The first live radio broadcast from a trial was the Scopes trial in 1925. John Scopes, a Tennessee high school biology teacher, was convicted of violating the Butler Act, which prohibited teaching evolution in schools. His trial highlighted the divide between science and fundamentalist (literalist) religion in the United States.
Flash forward to 2011: only one contestant in the 2011 Miss U.S.A. pageant (out of 51) said that she believed in evolution (“I’m a big science geek”) when asked if evolution should be taught in schools. That was Miss California, Alyssa Campanella, and she was crowned the winner on Sunday. Runner-up, Miss Tennessee, Ashley Elizabeth Durham, on evolution: “that’s not my belief” although she said evolution should be taught in schools. Most contestants said that evolution should be taught alongside other points of view, like creationism (or “Biblical stuff”).
It is almost a full century after Scopes and 202 years after Darwin’s birth, yet evolution remains controversial here, and Americans are scientifically illiterate. Read my complete analysis at The Moderate Voice.
Note: The two articles that tipped me to this story have incorrect headlines/information. Think Progress says two contestants “believe in evolution” — that’s not supported by the video clips on YouTube. USA Today (the primary source for Think Progress) is incorrect on several points.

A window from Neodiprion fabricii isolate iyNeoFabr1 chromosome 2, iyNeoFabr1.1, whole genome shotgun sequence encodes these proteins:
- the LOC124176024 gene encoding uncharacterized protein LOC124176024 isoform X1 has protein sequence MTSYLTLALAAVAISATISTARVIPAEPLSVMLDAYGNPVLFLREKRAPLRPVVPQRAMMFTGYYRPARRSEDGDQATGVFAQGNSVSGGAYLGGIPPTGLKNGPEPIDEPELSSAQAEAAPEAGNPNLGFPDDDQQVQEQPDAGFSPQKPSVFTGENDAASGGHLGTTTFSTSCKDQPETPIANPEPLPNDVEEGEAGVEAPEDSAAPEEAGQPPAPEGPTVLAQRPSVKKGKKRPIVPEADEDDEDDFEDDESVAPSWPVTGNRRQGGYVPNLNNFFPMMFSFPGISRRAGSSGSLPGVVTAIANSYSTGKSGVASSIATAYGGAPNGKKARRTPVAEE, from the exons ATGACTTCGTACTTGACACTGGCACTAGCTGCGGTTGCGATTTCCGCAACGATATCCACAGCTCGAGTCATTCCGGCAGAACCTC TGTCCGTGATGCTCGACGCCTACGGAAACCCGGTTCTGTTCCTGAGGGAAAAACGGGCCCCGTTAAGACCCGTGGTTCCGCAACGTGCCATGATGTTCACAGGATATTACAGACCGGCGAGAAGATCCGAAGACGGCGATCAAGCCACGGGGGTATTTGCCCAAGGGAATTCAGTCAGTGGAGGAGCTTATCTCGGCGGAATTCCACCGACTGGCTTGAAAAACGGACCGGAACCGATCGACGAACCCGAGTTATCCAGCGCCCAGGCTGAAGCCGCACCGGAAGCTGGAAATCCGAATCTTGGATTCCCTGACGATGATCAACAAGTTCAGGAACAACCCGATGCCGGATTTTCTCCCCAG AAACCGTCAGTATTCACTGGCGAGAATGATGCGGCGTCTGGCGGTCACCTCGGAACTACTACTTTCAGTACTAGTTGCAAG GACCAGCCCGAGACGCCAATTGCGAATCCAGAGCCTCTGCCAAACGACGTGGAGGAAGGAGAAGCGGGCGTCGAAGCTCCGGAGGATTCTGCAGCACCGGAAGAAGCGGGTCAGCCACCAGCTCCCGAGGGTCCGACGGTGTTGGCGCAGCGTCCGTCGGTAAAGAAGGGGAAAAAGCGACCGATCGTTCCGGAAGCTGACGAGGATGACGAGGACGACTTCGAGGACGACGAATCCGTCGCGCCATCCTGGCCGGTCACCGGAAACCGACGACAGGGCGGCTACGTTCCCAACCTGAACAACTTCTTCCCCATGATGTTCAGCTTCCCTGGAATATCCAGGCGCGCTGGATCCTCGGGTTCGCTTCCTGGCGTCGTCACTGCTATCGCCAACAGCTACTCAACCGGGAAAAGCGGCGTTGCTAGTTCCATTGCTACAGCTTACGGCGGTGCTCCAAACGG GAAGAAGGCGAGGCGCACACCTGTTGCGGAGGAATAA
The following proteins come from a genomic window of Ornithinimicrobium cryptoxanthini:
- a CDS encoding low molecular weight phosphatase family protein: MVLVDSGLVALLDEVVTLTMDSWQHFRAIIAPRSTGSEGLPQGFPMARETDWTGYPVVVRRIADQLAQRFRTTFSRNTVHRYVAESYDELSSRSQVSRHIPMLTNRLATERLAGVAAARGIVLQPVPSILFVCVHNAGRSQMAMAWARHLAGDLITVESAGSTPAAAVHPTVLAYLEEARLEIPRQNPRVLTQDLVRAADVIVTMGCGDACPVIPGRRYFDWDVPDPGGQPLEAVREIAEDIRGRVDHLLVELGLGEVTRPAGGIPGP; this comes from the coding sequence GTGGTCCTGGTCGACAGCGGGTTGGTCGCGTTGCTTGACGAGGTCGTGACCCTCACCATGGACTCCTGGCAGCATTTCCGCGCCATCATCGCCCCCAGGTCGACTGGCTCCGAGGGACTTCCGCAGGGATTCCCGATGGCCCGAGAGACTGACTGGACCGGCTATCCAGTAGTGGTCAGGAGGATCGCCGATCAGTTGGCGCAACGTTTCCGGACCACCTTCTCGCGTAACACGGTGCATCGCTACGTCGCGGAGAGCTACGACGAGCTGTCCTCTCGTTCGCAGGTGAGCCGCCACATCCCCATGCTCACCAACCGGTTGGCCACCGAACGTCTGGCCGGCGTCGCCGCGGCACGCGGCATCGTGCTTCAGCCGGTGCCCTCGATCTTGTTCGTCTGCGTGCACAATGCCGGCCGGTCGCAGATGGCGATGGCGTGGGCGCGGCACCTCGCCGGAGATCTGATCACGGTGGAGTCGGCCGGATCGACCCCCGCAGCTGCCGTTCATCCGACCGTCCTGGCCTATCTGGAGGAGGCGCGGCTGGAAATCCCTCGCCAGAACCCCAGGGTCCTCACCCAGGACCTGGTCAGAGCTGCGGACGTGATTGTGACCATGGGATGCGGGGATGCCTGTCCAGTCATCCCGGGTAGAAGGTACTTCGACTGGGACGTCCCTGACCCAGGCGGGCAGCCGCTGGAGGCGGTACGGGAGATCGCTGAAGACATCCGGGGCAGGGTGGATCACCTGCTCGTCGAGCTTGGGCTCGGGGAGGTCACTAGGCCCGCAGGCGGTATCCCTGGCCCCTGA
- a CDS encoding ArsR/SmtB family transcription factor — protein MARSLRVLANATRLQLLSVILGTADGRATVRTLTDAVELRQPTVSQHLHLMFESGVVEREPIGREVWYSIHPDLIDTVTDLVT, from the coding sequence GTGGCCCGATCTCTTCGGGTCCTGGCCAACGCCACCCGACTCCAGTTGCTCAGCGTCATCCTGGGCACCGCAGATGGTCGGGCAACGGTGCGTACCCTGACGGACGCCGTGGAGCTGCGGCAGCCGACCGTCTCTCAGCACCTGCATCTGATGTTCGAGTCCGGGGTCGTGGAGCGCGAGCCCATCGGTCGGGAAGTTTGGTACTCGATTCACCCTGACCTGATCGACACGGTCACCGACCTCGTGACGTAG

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If you are interested in science, math and engineering — or teach these subjects — have I got news for you.
The National Academies – National Academy of Sciences, National Academy of Engineering, Institute of Medicine, and National Research Council – is offering free PDFs of its catalog of more than 4,000 titles.
The National Academies Press produces about 200 titles a year and has made PDFs free to developing nations since 1994. From the press release: Continue reading
The factoid, from the June Harper’s Index, sent my blood pressure north and my fingers to the keyboard:
Amount of federal money that went to National Public Radio in 2010: $2.7 million
To Jerry Falwell’s Liberty University: $446 million
Those of us immersed in the real-time web like Twitter and Facebook are aware of the impact these tools are having on dissemination of information about breaking news — real (Egypt, Japan) and fake (various false celebrity deaths).
This week, Robert Quigley (Facebook, Twitter), the social media editor for the Austin Statesman, had students at the University of Texas re-imagine the JFK assassination. What would it be like in this age of smartphones, Twitter and Facebook? Continue reading
While many of my peers were breathlessly following the Apple iPad2 announcement, I was online with Howard Rheingold (@hrheingold) and a host of other educators and thinkers from around the world. The occasion was session one of Howard’s MindAmplifier class.
Ah, the experience of being back in the learner’s seat!
A reminder that every teacher would probably benefit from putting herself in a situation where she is not all-knowing. This nudge came to me as I struggled with my bluetooth headset, which failed to work, and then my login, which also failed to work, initially. Both speedbumps had me fall a little behind everyone else. It was a good reminder about pacing — something that I think that I’m aware of but …